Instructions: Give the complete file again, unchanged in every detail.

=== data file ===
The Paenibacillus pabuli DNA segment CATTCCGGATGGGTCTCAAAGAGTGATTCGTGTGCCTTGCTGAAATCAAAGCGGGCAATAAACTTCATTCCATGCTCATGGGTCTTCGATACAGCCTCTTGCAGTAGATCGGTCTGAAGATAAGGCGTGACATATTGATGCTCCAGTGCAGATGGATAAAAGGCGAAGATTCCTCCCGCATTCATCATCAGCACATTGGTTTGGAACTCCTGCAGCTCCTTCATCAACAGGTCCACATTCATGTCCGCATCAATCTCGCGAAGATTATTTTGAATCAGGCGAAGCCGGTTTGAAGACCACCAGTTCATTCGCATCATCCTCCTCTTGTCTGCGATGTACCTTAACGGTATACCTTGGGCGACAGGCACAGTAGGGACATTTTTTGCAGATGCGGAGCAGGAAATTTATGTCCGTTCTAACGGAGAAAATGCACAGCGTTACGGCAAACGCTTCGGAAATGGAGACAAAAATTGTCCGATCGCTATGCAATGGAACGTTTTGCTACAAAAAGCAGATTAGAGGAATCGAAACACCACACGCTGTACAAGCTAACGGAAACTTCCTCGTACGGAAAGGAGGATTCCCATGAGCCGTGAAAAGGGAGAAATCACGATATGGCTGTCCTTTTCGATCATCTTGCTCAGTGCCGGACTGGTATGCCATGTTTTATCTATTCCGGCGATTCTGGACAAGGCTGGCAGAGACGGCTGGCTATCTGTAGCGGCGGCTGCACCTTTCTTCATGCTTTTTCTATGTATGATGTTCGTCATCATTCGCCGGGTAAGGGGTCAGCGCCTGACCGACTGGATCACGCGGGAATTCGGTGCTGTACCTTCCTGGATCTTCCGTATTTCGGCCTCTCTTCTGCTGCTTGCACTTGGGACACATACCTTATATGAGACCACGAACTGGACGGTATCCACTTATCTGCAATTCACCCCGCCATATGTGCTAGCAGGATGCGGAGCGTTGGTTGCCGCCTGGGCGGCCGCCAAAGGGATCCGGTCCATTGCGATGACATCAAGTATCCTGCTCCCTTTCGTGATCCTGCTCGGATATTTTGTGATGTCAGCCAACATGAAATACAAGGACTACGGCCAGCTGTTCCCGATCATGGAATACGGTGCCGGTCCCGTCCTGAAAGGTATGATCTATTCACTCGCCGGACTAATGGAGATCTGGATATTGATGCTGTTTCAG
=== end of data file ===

The Paenibacillus pabuli DNA segment CATTCCGGATGGGTCTCAAAGAGTGATTCGTGTGCCTTGCTGAAATCAAAGCGGGCAATAAACTTCATTCCATGCTCATGGGTCTTCGATACAGCCTCTTGCAGTAGATCGGTCTGAAGATAAGGCGTGACATATTGATGCTCCAGTGCAGATGGATAAAAGGCGAAGATTCCTCCCGCATTCATCATCAGCACATTGGTTTGGAACTCCTGCAGCTCCTTCATCAACAGGTCCACATTCATGTCCGCATCAATCTCGCGAAGATTATTTTGAATCAGGCGAAGCCGGTTTGAAGACCACCAGTTCATTCGCATCATCCTCCTCTTGTCTGCGATGTACCTTAACGGTATACCTTGGGCGACAGGCACAGTAGGGACATTTTTTGCAGATGCGGAGCAGGAAATTTATGTCCGTTCTAACGGAGAAAATGCACAGCGTTACGGCAAACGCTTCGGAAATGGAGACAAAAATTGTCCGATCGCTATGCAATGGAACGTTTTGCTACAAAAAGCAGATTAGAGGAATCGAAACACCACACGCTGTACAAGCTAACGGAAACTTCCTCGTACGGAAAGGAGGATTCCCATGAGCCGTGAAAAGGGAGAAATCACGATATGGCTGTCCTTTTCGATCATCTTGCTCAGTGCCGGACTGGTATGCCATGTTTTATCTATTCCGGCGATTCTGGACAAGGCTGGCAGAGACGGCTGGCTATCTGTAGCGGCGGCTGCACCTTTCTTCATGCTTTTTCTATGTATGATGTTCGTCATCATTCGCCGGGTAAGGGGTCAGCGCCTGACCGACTGGATCACGCGGGAATTCGGTGCTGTACCTTCCTGGATCTTCCGTATTTCGGCCTCTCTTCTGCTGCTTGCACTTGGGACACATACCTTATATGAGACCACGAACTGGACGGTATCCACTTATCTGCAATTCACCCCGCCATATGTGCTAGCAGGATGCGGAGCGTTGGTTGCCGCCTGGGCGGCCGCCAAAGGGATCCGGTCCATTGCGATGACATCAAGTATCCTGCTCCCTTTCGTGATCCTGCTCGGATATTTTGTGATGTCAGCCAACATGAAATACAAGGACTACGGCCAGCTGTTCCCGATCATGGAATACGGTGCCGGTCCCGTCCTGAAAGGTATGATCTATTCACTCGCCGGACTAATGGAGATCTGGATATTGATGCTGTTTCAG